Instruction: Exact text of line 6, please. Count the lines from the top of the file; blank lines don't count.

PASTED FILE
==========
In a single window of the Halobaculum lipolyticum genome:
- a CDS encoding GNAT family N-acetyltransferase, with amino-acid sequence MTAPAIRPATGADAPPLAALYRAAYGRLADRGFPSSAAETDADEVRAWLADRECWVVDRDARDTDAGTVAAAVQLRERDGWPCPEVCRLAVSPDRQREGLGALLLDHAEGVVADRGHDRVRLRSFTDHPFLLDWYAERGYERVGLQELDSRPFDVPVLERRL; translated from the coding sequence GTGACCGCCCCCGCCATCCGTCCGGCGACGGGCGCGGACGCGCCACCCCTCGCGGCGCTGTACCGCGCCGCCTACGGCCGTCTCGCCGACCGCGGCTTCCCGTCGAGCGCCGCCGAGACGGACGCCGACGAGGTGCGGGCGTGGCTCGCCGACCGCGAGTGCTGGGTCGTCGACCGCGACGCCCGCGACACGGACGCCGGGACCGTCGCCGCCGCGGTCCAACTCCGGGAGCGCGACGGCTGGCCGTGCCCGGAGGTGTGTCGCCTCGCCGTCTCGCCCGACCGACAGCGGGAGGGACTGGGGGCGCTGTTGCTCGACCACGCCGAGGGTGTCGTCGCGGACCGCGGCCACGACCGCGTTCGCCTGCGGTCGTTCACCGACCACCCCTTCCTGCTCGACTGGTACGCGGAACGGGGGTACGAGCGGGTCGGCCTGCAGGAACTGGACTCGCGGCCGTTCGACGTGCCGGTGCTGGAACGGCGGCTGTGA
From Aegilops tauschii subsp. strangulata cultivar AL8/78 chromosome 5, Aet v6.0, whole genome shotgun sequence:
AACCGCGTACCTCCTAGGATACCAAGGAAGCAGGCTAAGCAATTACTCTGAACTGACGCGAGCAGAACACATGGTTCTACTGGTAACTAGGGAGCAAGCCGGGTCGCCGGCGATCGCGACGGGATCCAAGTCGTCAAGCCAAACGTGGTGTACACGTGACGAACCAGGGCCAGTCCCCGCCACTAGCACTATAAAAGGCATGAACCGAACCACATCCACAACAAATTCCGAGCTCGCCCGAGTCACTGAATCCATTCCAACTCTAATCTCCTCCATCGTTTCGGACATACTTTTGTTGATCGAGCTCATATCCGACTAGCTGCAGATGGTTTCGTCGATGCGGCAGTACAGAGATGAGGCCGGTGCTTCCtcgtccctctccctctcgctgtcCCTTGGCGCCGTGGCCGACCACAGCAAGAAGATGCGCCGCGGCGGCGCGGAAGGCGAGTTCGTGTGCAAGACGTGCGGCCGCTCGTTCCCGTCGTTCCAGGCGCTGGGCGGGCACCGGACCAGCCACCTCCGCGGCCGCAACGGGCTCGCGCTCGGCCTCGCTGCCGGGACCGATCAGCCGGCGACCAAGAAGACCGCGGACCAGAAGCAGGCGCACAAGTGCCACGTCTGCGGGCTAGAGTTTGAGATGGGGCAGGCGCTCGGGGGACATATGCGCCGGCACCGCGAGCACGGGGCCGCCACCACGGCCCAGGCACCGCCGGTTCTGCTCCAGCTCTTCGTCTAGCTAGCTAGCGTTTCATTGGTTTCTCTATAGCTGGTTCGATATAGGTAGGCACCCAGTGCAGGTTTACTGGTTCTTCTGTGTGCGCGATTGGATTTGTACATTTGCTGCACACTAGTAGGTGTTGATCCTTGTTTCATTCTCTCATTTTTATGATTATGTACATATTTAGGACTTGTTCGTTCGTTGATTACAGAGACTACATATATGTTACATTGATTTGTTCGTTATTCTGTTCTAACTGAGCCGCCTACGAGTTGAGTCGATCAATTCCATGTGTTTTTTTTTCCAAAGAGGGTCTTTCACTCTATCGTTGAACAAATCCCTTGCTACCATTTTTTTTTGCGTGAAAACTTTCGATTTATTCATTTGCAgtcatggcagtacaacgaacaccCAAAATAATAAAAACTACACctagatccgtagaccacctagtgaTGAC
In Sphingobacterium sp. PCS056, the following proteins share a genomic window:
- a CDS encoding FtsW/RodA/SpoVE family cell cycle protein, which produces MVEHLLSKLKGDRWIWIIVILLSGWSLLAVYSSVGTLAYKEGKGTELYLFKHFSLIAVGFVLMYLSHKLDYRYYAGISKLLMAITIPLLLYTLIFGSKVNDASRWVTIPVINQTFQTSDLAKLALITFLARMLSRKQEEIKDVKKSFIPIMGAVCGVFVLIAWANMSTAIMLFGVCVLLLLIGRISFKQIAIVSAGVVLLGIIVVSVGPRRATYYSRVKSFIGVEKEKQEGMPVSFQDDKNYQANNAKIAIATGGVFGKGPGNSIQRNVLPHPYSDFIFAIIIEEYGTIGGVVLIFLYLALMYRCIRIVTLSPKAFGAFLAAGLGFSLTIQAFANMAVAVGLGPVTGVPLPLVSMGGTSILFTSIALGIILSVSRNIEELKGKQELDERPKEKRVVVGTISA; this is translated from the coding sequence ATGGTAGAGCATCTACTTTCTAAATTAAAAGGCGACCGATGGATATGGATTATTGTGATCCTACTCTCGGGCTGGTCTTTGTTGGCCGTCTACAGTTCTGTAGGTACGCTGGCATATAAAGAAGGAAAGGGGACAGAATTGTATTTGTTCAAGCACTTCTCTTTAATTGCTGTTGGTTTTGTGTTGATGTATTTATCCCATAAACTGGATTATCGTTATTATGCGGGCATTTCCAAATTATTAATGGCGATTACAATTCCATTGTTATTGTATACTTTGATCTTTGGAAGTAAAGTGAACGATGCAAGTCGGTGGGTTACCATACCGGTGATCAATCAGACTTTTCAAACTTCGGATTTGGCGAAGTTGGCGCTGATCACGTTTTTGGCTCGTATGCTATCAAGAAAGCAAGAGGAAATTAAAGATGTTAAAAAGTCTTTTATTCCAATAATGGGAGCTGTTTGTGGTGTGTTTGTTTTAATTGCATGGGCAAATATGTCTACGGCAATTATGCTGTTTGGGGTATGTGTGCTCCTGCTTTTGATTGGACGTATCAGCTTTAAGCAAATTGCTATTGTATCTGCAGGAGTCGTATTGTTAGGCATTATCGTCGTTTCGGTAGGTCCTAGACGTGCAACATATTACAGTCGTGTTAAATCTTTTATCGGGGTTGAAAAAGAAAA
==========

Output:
- a CDS encoding FtsW/RodA/SpoVE family cell cycle protein, which produces MVEHLLSKLKGDRWIWIIVILLSGWSLLAVYSSVGTLAYKEGKGTELYLFKHFSLIAVGFVLMYLSHKLDYRYYAGISKLLMAITIPLLLYTLIFGSKVNDASRWVTIPVINQTFQTSDLAKLALITFLARMLSRKQEEIKDVKKSFIPIMGAVCGVFVLIAWANMSTAIMLFGVCVLLLLIGRISFKQIAIVSAGVVLLGIIVVSVGPRRATYYSRVKSFIGVEKEKQEGMPVSFQDDKNYQANNAKIAIATGGVFGKGPGNSIQRNVLPHPYSDFIFAIIIEEYGTIGGVVLIFLYLALMYRCIRIVTLSPKAFGAFLAAGLGFSLTIQAFANMAVAVGLGPVTGVPLPLVSMGGTSILFTSIALGIILSVSRNIEELKGKQELDERPKEKRVVVGTISA; this is translated from the coding sequence ATGGTAGAGCATCTACTTTCTAAATTAAAAGGCGACCGATGGATATGGATTATTGTGATCCTACTCTCGGGCTGGTCTTTGTTGGCCGTCTACAGTTCTGTAGGTACGCTGGCATATAAAGAAGGAAAGGGGACAGAATTGTATTTGTTCAAGCACTTCTCTTTAATTGCTGTTGGTTTTGTGTTGATGTATTTATCCCATAAACTGGATTATCGTTATTATGCGGGCATTTCCAAATTATTAATGGCGATTACAATTCCATTGTTATTGTATACTTTGATCTTTGGAAGTAAAGTGAACGATGCAAGTCGGTGGGTTACCATACCGGTGATCAATCAGACTTTTCAAACTTCGGATTTGGCGAAGTTGGCGCTGATCACGTTTTTGGCTCGTATGCTATCAAGAAAGCAAGAGGAAATTAAAGATGTTAAAAAGTCTTTTATTCCAATAATGGGAGCTGTTTGTGGTGTGTTTGTTTTAATTGCATGGGCAAATATGTCTACGGCAATTATGCTGTTTGGGGTATGTGTGCTCCTGCTTTTGATTGGACGTATCAGCTTTAAGCAAATTGCTATTGTATCTGCAGGAGTCGTATTGTTAGGCATTATCGTCGTTTCGGTAGGTCCTAGACGTGCAACATATTACAGTCGTGTTAAATCTTTTATCGGGGTTGAAAAAGAAAA